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Treating Fibroids without Surgery: What Works & What Doesn't

Depending on the size, uterine fibroids can be treated successfully without surgery.
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Q: I am a 47-year-old woman with uterine fibroids. My doctor has suggested a surgical procedure, but I would rather avoid this if possible. What natural solutions do you suggest for addressing fibroids without drugs or surgery? -Leslie V., Kansas City, MO

The term "estrogen dominance" probably sounds familiar. Symptoms include heavy periods, thinning hair, and moody/aggressive-type PMS. One of the most troubling complications of estrogen dominance is uterine fibroids, the most common type of tumor of the uterus (which may or may not be cancerous).

These tumors can grow within the muscular wall or into the uterine cavity, like mushrooms on stalks. Uterine fibroids develop under the influence of both progesterone and estrogen. Although the conventional medical community remains "unsure" about the role of environmental toxins in endocrine-based health issues, many sources cite plastics, particularly BPA and phthalates, as major influences.

Larger uterine fibroids are more prevalent among African American women; obese women (hormones are fatty substances, and overweight people have higher hormone loads); and women who have never had a full-term pregnancy (during pregnancy, the monthly cycle of hormones is suspended temporarily, giving the endocrine system a break).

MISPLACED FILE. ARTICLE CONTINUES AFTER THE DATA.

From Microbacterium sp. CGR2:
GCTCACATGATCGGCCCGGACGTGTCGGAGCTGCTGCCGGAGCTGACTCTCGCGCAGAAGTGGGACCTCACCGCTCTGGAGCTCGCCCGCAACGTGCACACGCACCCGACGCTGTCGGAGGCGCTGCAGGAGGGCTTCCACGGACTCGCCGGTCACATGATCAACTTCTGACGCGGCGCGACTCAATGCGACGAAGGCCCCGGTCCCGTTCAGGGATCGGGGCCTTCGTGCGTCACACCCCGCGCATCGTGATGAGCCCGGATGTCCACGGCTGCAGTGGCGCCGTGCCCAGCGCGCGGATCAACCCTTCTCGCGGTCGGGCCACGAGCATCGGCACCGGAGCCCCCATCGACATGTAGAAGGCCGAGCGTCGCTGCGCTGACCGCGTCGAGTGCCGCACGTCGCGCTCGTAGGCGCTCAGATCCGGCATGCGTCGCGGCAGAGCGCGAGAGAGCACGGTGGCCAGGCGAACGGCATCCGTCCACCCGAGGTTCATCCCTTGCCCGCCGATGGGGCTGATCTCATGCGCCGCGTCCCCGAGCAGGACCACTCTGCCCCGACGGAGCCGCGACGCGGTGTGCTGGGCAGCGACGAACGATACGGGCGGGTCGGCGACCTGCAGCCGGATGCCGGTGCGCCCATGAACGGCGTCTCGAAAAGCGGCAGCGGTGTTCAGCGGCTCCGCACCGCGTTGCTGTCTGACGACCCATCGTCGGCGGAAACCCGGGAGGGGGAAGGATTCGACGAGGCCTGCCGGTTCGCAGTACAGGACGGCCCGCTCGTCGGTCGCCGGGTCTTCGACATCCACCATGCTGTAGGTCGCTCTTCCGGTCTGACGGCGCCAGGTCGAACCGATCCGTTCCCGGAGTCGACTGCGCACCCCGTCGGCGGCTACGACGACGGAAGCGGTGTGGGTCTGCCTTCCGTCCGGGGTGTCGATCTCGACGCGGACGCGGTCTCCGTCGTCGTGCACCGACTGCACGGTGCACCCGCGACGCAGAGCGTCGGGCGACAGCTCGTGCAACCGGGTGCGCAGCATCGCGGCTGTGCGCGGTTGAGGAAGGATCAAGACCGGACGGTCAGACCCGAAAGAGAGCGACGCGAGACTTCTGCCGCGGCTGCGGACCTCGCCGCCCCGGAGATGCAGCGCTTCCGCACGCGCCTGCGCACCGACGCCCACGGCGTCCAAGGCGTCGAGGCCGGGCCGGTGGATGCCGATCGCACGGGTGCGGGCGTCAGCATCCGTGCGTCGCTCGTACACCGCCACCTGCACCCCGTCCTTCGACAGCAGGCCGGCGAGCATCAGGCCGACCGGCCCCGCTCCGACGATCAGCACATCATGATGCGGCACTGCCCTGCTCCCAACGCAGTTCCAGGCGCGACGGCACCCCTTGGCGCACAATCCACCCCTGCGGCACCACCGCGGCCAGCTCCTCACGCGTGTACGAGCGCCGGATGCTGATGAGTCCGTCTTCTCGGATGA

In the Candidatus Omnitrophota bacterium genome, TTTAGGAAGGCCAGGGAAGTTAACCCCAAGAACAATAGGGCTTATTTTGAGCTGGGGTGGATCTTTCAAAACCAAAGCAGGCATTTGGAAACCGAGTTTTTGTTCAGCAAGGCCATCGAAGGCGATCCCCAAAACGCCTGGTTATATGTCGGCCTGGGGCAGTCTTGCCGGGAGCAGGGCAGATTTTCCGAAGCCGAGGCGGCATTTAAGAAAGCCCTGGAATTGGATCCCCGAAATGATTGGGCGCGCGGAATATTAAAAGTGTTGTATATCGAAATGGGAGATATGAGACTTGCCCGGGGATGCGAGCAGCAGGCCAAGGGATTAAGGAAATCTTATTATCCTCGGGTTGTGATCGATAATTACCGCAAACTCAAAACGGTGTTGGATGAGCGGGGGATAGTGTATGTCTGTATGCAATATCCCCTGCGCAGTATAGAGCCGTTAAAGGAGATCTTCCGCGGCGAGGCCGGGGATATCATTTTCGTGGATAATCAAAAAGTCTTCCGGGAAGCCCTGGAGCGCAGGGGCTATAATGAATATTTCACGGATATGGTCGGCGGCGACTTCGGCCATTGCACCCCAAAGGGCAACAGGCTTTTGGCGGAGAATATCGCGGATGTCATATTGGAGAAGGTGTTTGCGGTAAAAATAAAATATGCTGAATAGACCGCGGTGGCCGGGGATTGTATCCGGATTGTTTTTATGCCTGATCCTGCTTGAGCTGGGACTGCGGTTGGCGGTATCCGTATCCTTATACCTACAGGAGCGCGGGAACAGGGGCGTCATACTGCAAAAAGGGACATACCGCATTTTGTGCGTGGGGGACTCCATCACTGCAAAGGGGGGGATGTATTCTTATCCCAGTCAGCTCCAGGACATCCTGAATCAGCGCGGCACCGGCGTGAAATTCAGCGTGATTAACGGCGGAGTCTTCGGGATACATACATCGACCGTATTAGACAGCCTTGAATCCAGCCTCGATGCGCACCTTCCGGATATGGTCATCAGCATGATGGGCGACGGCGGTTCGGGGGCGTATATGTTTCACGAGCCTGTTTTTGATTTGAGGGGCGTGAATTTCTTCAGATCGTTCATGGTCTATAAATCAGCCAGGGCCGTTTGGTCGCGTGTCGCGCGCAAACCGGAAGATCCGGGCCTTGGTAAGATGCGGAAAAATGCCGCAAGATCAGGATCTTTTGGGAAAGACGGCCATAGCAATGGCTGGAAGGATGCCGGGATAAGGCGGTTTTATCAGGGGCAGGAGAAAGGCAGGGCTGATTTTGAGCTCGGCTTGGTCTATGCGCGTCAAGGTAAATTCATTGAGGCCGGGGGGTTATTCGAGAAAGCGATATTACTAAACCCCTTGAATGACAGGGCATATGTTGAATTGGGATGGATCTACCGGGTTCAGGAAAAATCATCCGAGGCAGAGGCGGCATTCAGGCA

Consider Your Many Options for Treating Fibroids without Surgery

If you have unusually heavy or painful periods, trouble with continence, or pelvic pain, or have had trouble conceiving, a simple ultrasound is a good way to diagnose uterine fibroids. Most adept family doctors (NDs, ANPs, MDs, and DOs) who are comfortable with women's health can also feel fibroids with their hands.

If a fibroid is 4 cm in diameter (the size of a small lemon), natural treatments can be very effective. If the fibroid is between 4 and 8 cm, natural treatments can help, although they take longer to work. But if the fibroid is larger than 8 cm (grapefruit-sized), it generally cannot be treated naturally. My preferred recommendation at this point is uterine artery embolization, which cuts off the blood supply to the fibroid with a minimally invasive surgical procedure. Once shrunk, natural methods can be applied to keep the fibroid small enough to avoid complications, such as very heavy menstrual bleeding, difficulty with conception, bladder dysfunction (from pressure), and pelvic pain.

Aromatase inhibitor drugs are another common conventional therapy. They work by disrupting a process called aromatization, in which testosterone is converted to estrogen. Drugs such as Arimidex do this job effectively, but like most pharmaceuticals, they also create a host of unwanted side effects, including promoting ovarian cysts. They also do nothing to control heavy uterine bleeding.

There is a widely available herbal formula called Myomin, which is quite effective at both reducing fibroids and raising testosterone levels, without causing side effects. Incidentally, Myomin is one of my favorite "go-to" remedies for men with symptomatic low testosterone (verified through a blood test). For milder cases (of fibroids and "low T"),
saw palmetto, at a daily dose of 600 mg, is very effective when taken long term.

How Supplements Help You Treat Fibroids without Surgery